I’m currently quite busy with onboarding our new starters, as the team is continuously growing – some work remotely, some come to the office. I introduce them to the tools, teach them our consulting approach, and I’m always there to give active feedback. As soon as the basics are there, the learning curve is steep – “training on the job” is proving successful, once again. On the sideline, I do lots of things regarding the structural organization, which is important when you’re scaling a team. So, I would say my work day is pretty dynamic.
No (laughs)! It was a coincidence. Originally, I had started studying economics in Heidelberg, but I realized that wasn’t for me. And then I thought, before I study something else without even having a clear goal in mind, I’d rather work. A friend of mine recommended this consulting apprenticeship in the insurance sector, and I thought this was interesting. There are so many possibilities to get insured, but not all of them make sense. Someone actually has to tell you what makes sense for your individual case. People in Germany also tend to get over-insured, which I’m not a fan of, personally. I try to convey this as well – Insurance does not have to be dry and boring. It can even be fun, if you don’t just talk about conditions and paragraphs.
My first milestone would be to actually become a qualified insurance sales consultant. I immediately added my qualification as a business administrator. Afterwards, the most radical change came when I left the conventional world of insurance, and went into the digital sphere. Soon, everything came together – I knew I had found my place. There were many things about these big corporations I didn’t like, and I only found out how much you can still shape and redefine when I went into insurtech. Making this change was definitely a big step for me, because it came with somewhat of a risk. I was already a bit older, I had a secure job, was paid according to the tariff … not a bad situation to be in. However, I couldn’t be happier that I took the chance when I saw these new opportunities. These things may come easier to others, but it took me a lot of courage.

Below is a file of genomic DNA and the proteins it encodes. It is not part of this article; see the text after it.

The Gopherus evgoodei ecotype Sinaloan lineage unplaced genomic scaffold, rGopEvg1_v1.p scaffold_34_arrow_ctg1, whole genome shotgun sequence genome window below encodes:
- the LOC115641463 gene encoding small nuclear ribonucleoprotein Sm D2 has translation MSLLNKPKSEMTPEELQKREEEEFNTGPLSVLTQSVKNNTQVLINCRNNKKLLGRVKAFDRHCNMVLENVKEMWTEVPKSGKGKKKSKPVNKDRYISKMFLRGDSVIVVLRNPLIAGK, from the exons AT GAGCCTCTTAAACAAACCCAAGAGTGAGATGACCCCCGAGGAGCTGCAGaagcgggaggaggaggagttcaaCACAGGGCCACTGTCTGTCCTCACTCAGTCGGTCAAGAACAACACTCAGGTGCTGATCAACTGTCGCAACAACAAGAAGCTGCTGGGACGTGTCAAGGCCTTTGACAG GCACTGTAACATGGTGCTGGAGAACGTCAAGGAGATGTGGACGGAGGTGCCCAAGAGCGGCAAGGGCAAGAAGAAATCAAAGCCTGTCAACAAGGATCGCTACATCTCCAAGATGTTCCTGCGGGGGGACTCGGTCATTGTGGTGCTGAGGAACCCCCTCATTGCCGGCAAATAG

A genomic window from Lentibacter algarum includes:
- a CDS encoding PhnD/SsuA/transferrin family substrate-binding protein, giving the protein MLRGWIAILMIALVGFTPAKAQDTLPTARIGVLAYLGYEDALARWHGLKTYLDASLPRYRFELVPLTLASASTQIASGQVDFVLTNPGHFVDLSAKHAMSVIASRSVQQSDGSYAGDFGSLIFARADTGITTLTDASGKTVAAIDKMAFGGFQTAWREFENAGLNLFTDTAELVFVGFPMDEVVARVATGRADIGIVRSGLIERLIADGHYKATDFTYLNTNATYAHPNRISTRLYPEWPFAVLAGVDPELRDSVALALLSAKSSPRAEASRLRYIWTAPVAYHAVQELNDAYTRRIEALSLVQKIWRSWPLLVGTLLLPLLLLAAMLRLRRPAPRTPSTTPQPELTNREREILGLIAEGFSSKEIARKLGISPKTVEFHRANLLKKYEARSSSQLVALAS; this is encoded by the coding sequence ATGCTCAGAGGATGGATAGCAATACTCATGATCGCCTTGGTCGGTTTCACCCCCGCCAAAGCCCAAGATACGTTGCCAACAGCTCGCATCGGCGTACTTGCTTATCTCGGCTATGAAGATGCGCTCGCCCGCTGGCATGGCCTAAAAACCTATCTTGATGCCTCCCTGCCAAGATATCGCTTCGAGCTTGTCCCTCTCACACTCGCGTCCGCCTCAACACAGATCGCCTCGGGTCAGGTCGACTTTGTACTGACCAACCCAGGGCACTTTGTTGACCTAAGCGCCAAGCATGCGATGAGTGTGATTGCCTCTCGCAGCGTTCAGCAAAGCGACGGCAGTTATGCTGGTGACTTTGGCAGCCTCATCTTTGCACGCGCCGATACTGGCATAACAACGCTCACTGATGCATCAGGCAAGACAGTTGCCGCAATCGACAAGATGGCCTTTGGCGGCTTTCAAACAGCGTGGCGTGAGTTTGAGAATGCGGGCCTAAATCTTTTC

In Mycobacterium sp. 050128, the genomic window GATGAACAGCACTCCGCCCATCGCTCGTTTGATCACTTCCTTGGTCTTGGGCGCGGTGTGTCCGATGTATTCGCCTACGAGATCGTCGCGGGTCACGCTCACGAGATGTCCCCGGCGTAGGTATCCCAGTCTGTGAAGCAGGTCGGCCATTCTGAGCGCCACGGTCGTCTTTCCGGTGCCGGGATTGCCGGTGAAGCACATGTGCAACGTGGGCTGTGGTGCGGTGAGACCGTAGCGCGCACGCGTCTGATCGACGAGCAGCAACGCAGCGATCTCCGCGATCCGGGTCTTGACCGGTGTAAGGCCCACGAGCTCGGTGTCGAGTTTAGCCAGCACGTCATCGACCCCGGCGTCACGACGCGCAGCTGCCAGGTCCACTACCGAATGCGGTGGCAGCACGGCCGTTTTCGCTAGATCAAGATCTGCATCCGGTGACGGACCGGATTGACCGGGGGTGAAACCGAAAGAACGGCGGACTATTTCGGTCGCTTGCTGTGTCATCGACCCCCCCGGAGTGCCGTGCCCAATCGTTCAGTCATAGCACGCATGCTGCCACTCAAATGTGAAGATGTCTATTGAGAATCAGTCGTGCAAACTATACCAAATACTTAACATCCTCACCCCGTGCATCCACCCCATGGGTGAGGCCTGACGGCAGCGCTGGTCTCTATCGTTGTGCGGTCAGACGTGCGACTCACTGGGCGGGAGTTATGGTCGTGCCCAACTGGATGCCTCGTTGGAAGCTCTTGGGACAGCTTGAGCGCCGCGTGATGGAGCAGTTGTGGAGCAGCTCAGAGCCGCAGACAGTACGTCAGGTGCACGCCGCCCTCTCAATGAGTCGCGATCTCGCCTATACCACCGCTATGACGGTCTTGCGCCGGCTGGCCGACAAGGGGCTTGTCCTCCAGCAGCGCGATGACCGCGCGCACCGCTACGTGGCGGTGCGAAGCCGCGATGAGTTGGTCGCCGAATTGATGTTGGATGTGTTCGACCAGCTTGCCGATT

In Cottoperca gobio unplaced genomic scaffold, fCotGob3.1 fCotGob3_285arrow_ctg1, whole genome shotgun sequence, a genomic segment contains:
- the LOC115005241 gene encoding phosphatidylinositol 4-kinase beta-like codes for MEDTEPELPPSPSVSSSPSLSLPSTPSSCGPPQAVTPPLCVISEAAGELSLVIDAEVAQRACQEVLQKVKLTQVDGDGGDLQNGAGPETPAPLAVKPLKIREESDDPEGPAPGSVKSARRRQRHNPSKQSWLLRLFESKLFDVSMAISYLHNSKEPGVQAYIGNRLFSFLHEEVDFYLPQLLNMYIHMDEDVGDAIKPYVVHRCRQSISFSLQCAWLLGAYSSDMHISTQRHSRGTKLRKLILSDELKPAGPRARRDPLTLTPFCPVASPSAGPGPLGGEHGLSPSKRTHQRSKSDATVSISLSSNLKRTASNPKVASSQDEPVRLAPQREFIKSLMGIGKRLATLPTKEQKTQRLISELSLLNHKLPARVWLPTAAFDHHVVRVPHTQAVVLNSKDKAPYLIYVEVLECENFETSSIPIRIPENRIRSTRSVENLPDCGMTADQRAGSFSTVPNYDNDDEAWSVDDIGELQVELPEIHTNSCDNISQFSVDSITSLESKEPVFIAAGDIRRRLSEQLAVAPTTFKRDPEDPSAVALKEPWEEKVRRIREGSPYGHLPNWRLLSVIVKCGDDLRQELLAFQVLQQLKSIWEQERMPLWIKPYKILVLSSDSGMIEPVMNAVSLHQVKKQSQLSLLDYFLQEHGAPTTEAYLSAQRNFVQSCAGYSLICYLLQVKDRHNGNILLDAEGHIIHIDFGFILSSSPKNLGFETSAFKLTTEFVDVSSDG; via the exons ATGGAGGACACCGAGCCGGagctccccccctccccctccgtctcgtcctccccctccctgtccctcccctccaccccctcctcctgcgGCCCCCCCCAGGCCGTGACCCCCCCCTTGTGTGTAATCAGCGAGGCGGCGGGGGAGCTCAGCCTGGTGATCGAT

I learned a lot in these past years, but it came to the point where I had to wonder: How much is there still left for me? I wanted more, and I didn’t feel like I had reached the end point with regards to my personal and professional development. Then, Getsafe came, and with it, the chance to do my thing in a new way – a way that included me more, that gave me the possibility to put my own DNA into the structure, and apply the learnings I had gathered. I work closely together with Ante, Getsafe’s Head of Sales Operations, and we’ve known each other from an earlier employer. I used to be his superior, now it’s the other way round. You can tell with these things that great team work on a common goal doesn’t come from outdated, hierarchical ways of thinking. That’s another reason why I feel especially comfortable at Getsafe.
In the simplest terms: Willingness to change. You need to learn and understand that the digital, or hybrid, approach, is entirely different from the classic insurance field service. No matter how much experience you have, you have to be open to change. Other than that: Diligence. As I like to say – hard work beats talent.
I have always said that I’m there for anyone who asks, but I never approached anyone. I didn’t like this about the old insurance economy as well – they always told you to talk to your friends, family, acquaintances about the products. I’m confident that those who know me know what I do, and that they’ll reach out to me if I can be of service.
Yes: Get a consultation, at least for the complex products. For property insurance you don’t need it, but for income protection, for example, this becomes important. That’s another reason why I’m a fan of the hybrid approach! It rarely happens that someone with no background in insurance finds the perfect product merely by skimming through the internet with superficial knowledge.
The most important thing to me is open communication. I want my team to be able to come to me with anything – no matter where the problem might be. You should be able to celebrate successes together, but also have the trust to address things that might not go so well. Leadership is a two-way street to me. I can only evolve as a boss, if I get the according feedback from my team.
Insurance is important and at the end of the day, if there’s a claim to file, you’re happy to have it. It’s only right to compensate someone for a service they’ve done, just like other people go to work – no one can survive on gratitude alone. When you buy bread at the bakery, you don’t ask how many percent of the bread price the baker’s keeping, and how much the electricity for the oven costs. Like in all industries, there are bad apples. I am firmly convinced, though, that this is not the norm.
You like talking about insurance as much as Gunnar does? Apply now and become part of the team!
You might also like: